The English name ‘chaffinch’ is neatly descriptive, because this is a finch that is will search through chaff to find grain to eat. ‘Fringilla’ is the Latin word for a finch, and Linnaeus named this species ‘coelebs’, meaning single, because he observed that only the females migrated south from Sweden in the winter. This isn’t an observation we can confirm in the UK because our chaffinch population is sedentary (though we host inward migrants from northern Europe during the winter months), but females and males do often seem to flock separately outside the breeding season.
This handsome male will have moulted back in the autumn, but he’s still in the process of moving into his breeding glory because his new feathers started out with buffish tips, and it’s only when these wear away that his full colours will be revealed. If you look at this image full-screen you’ll see those buff tips quite clearly on his head and nape and the tops of his wings, which in time will be completely blue-grey. His cheeks and breast will be pink, his back chestnut brown, and his rump a strong olive green. His bill will become blue-grey as well, with a dark tip.
Having gone to all this trouble to become gorgeous enough to attract a mate, the male chaffinch seems to think that his work is largely done. The nest – a complex cup-shaped structure of moss and grass, covered with a layer of lichen and spider web and lined with feathers and fine roots – is built by the female alone, and she incubates the eggs by herself as well, though to be fair the male does help to feed the chicks after they’ve hatched. They fledge at around two weeks old, and the parents continue to feed them for another three weeks after that.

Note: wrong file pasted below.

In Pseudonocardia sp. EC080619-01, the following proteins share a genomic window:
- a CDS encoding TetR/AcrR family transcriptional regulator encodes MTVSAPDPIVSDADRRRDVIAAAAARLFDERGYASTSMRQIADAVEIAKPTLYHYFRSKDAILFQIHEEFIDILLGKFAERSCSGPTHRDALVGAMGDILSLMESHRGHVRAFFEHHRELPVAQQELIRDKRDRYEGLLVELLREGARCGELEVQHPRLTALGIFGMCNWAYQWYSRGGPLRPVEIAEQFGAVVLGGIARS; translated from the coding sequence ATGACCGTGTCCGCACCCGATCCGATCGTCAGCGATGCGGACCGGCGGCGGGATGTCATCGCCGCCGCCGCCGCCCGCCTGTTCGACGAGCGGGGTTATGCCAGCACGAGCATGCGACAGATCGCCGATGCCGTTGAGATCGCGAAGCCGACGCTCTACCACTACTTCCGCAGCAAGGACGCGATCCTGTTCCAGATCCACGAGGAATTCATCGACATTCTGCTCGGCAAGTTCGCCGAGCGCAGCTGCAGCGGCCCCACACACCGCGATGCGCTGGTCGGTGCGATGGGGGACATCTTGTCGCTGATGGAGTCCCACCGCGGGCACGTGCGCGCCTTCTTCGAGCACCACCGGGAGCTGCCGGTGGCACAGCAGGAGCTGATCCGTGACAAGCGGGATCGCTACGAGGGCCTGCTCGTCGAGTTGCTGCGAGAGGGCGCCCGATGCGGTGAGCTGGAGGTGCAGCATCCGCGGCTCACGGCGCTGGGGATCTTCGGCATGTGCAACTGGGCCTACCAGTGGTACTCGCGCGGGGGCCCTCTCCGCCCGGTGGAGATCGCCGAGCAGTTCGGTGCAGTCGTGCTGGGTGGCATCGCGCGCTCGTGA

Chaffinches are prone to a disease called trichomonosis, which can be fatal, and may account for the recent sudden and potentially catastrophic decline in breeding numbers of a bird which had previously been regarded as successful. They’re also prone to developing crusty lesions on their legs, caused either by a papillomavirus or a mite (or in some cases by both simultaneously); these can be mild, but in severe cases they render the bird lame, and vulnerable to starvation or predation. I’m always sad when I see this condition, and I was happy to note that this individual has clean legs and feet.
On a different note entirely, I’m pretty chuffed to see that The Guardian has picked up on the Blipfoto climate change challenge, and has published a selection of our images, including two of mine. Amazeballs! Much kudos goes to the blipfoto marketing team, WharfedaleBex and richard, for getting this excellent publicity for the site and the blip community.